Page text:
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My PhD Journey: First Year

Published June 14, 2019 by Sam Victor

Woolf Institute Cambridge Scholarship, Cambridge Commonwealth European And International Trust, Religion Is..., University Of Cambridge, Social Anthropology

PhD scholar Sam Victor, awardee of the Woolf Institute Cambridge Scholarship, reflects on his first year on the PhD programme at the University of Cambridge.


My first year at the Department of Social Anthropology and the Woolf Institute was a wonderful experience. It took some time getting used to the rhythm of things here and to the cultural particularities of the university, whether it be the formal halls and other high British customs, the fast and steady pulse of intellectual life (seemingly infinite conferences, talks and lectures) or just the extraordinary setting of the city. Over the course of the year, though, I've learned to navigate this environment that has no shortage of opportunities to enrich my research project and to meet new people.

Punting in Cambridge (Credit: Sam Victor)

One of the most fruitful aspects of being a PhD Scholar at the Woolf Institute is the multidisciplinary environment, particularly of the Research Hub where I often work. I was happy to have a fellow social anthropologist around, but also learned a lot through my interaction with history, political science, law and arts scholars who also work there. At my previous university, the anthropology department was organised in the typical North American fashion in what is called the 4-sub-disciplines: social/cultural anthropology, archaeology, ethnolinguistics and biological anthropology. However, at Cambridge, social anthropology is a department of its own. This has its advantages in terms of creating a space of intense intellectual engagement with shared theoretical currents and research problems. But, at the same time, being separated from regular interaction with people whose interests, questions and methods are sometimes dramatically different (even opposing) can get a bit claustrophobic. Having the chance to share space and have fascinating conversations with people from diverse disciplinary backgrounds has been great, not to mention the opportunities that the Woolf Institute provides for public engagement (the annual Research Day and other events) during which we have a chance to translate and communication our research to wider audiences.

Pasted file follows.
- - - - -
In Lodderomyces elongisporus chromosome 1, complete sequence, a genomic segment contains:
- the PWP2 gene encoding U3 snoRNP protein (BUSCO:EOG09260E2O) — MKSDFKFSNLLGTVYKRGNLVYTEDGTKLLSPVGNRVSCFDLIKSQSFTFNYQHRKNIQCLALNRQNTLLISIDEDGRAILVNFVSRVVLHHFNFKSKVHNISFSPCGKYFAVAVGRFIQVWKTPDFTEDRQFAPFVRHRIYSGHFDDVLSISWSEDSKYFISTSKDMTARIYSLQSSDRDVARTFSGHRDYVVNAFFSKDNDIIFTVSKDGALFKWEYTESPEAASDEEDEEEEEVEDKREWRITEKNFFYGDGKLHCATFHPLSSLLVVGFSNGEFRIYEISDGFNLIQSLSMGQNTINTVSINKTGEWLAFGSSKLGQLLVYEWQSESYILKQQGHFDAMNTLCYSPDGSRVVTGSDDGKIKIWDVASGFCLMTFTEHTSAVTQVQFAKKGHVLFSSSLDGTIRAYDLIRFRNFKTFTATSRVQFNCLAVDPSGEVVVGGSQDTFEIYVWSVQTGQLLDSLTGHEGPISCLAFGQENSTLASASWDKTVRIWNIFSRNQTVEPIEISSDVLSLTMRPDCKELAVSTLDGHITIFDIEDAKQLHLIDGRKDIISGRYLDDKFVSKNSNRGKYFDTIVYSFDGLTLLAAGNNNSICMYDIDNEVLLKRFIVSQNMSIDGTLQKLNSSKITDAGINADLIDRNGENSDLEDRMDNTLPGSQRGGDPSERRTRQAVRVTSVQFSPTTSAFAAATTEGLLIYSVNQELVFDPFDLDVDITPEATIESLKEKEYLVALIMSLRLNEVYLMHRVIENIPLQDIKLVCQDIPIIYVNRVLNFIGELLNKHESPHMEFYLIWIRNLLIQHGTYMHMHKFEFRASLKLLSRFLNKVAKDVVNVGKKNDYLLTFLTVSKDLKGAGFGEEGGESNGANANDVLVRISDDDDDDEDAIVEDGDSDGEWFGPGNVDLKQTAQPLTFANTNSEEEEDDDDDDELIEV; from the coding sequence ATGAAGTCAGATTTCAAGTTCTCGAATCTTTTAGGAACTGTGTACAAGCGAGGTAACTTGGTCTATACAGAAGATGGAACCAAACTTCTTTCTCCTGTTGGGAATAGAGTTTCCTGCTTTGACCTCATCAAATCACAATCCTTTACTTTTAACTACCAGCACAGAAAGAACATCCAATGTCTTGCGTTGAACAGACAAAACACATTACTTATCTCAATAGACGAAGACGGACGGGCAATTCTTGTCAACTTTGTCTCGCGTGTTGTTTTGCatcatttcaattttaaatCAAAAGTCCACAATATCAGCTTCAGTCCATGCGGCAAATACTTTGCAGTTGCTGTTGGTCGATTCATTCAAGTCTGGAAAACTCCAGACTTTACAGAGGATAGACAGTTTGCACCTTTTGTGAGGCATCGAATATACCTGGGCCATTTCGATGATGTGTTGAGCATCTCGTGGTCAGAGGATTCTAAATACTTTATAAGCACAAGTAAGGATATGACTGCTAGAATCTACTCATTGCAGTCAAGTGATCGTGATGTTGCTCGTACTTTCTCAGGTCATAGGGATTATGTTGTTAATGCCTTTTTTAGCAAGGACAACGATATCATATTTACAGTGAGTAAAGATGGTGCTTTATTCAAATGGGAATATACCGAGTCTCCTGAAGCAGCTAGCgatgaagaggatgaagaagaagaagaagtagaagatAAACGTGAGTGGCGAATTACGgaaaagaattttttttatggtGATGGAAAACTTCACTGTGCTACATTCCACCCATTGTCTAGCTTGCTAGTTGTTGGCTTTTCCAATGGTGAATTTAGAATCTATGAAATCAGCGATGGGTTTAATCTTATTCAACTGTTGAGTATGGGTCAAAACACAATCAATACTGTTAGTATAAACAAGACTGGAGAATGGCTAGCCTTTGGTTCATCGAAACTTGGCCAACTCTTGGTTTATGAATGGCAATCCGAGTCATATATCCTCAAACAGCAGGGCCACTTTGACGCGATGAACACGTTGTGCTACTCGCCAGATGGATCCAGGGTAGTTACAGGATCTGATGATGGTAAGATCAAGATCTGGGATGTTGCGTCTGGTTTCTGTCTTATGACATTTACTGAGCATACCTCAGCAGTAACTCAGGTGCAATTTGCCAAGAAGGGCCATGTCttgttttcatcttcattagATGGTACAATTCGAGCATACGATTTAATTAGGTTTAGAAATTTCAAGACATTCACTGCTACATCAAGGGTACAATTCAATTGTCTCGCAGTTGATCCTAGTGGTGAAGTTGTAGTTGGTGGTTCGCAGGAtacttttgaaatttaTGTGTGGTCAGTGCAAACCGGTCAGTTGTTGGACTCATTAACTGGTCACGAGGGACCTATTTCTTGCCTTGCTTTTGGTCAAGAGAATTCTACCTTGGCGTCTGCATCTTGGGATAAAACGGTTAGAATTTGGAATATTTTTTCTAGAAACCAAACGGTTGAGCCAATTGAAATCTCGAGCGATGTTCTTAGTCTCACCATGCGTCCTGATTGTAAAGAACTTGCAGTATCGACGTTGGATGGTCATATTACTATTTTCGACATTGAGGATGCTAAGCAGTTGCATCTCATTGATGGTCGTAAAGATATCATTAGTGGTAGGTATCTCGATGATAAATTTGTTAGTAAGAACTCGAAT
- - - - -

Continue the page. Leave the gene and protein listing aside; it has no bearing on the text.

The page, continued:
Sam Victor with Dr Esther-Miriam Wagner, Director of Research (Woolf Institute)

During this first year, I was involved in several Woolf Institute projects, including the development of a handbook that compiles the experiences and expertise from the Institute's longstanding training workshops on multifaith approaches to end of life care. As the UK's population becomes increasing diverse, doctors and caregivers in hospitals and hospices across the country are facing a myriad of intercultural and interreligious challenges. The ongoing handbook project seeks to distil from several years of training workshops with chaplains, religious figures and medical professionals a guide for understanding these challenges. This includes an overview of the landscape of religious diversity in the UK medical context, an outline of the primary areas of concern in multifaith end of life care and a collection of case studies that provide a practical look on a variety of common situations. I look forward to continuing to contribute this project.

I also had the chance to co-tutor one of the Institute's online courses called Religion is…, which was created by other PhD Scholars in order to give participants a new look on the subject of religion and how it is defined and understood in society today.

As for the next step, I'll be off in the field doing the principle research for my PhD, spending time in Nashville, Tennessee where I will be exploring local efforts at interreligious community building between Christians and Muslims.


Sam Victor is an awardee of the Woolf Institute Cambridge Scholarship.

Sam's project, which is supervised by Professor Joel Robbins, examines the ethics of relationships among Evangelical Christians who engage in informal interreligious dialogue and friendship building with their Muslim neighbours in Nashville, Tennessee.

The Woolf Institute Cambridge Scholarship is co-funded by the Woolf Institute and the Cambridge Commonwealth, European and International Trust and supports outstanding PhD scholars selected from among applicants in the Arts, Humanities and Social Sciences whose research must be relevant to the focus of the Woolf Institute - the multi-disciplinary study of relations between Jews, Christians and Muslims. The application process for 2020-21 entry will open in September 2019. For further information,click here.



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